There is something exciting about the first real snow of the season. I remember the sheer delight of waking up to find three or four feet of snow outside, anticipating an afternoon filled with sledding, snowballs, and snowmen. My friends and I would climb the “snow mountains” left in the parking lot by the bulldozers. We would play “King of the Mountain,” create tunnels, and build snow forts stabilized by the hot water we would pour on the walls. I miss the electricity of the first snow that I felt as a young boy.
Now, the first snow is an end to the gas-saving walks to work and school, an end to the gloveless driving, and an end to hopping in the car without having to clean the snow and ice off the windshield. Now, the first snow means walking to class with the miserable wind beating my face and nasty blue salt corroding my shoes. Now, the first snow means that final exams are coming too quickly, and Christmas break is coming too slowly. Now, the first snow feels more like the White Witch cursing Narnia than Father Christmas making his way with lovely gifts to give to all the friends of Aslan.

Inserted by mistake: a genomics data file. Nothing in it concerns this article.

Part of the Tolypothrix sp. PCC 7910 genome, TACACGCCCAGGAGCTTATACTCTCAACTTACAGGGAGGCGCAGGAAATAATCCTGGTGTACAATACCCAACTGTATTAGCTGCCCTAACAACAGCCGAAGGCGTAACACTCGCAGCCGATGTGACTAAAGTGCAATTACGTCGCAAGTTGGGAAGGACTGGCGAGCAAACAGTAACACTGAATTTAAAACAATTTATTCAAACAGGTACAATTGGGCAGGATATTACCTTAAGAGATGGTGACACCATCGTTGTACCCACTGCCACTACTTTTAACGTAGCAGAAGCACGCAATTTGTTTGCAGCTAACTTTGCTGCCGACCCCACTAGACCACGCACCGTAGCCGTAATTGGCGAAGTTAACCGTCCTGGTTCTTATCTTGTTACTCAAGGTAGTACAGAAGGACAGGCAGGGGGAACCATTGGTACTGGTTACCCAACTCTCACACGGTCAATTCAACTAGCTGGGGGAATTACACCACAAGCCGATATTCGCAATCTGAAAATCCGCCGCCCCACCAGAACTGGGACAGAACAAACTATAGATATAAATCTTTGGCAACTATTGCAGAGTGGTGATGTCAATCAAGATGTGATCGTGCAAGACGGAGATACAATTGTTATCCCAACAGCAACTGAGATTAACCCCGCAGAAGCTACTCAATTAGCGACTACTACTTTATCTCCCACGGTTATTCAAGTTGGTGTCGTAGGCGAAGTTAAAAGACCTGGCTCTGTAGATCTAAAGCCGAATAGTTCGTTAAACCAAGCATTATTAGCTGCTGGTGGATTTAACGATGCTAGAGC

But, I wonder. Is the childish excitement completely lost? Can I still find joy in the first snow fall? Does the fact that I’m in college mean that I am too old for children’s fun
Maybe I’m becoming old enough to enjoy childish fun once again. Maybe I’m becoming mature enough that I can enjoy the immaturity of lobbing a snowball across the yard at a friend. Maybe ice skating, hot chocolate, and wool socks can define the winter instead of complaining about the weather. Maybe the satisfaction of thawing out finger by finger and limb by limb after romping through the snow for hours is not completely lost. Maybe, just maybe, it’s all a matter of making a choice. And I choose joy!